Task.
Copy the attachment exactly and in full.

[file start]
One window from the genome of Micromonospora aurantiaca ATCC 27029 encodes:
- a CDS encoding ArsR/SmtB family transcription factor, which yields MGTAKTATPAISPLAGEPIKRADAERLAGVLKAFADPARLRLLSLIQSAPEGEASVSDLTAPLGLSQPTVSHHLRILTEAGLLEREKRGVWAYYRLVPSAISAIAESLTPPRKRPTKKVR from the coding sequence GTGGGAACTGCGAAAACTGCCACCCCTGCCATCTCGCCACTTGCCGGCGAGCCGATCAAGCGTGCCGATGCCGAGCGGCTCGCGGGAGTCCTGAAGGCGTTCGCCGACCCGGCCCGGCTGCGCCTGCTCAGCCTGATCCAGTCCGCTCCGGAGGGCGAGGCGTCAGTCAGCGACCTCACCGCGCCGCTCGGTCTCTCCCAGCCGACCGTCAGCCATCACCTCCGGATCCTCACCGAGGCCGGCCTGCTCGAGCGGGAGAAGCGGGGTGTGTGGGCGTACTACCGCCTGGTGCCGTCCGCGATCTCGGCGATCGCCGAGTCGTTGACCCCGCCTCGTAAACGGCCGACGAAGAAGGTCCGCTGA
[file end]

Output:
One window from the genome of Micromonospora aurantiaca ATCC 27029 encodes:
- a CDS encoding ArsR/SmtB family transcription factor, which yields MGTAKTATPAISPLAGEPIKRADAERLAGVLKAFADPARLRLLSLIQSAPEGEASVSDLTAPLGLSQPTVSHHLRILTEAGLLEREKRGVWAYYRLVPSAISAIAESLTPPRKRPTKKVR from the coding sequence GTGGGAACTGCGAAAACTGCCACCCCTGCCATCTCGCCACTTGCCGGCGAGCCGATCAAGCGTGCCGATGCCGAGCGGCTCGCGGGAGTCCTGAAGGCGTTCGCCGACCCGGCCCGGCTGCGCCTGCTCAGCCTGATCCAGTCCGCTCCGGAGGGCGAGGCGTCAGTCAGCGACCTCACCGCGCCGCTCGGTCTCTCCCAGCCGACCGTCAGCCATCACCTCCGGATCCTCACCGAGGCCGGCCTGCTCGAGCGGGAGAAGCGGGGTGTGTGGGCGTACTACCGCCTGGTGCCGTCCGCGATCTCGGCGATCGCCGAGTCGTTGACCCCGCCTCGTAAACGGCCGACGAAGAAGGTCCGCTGA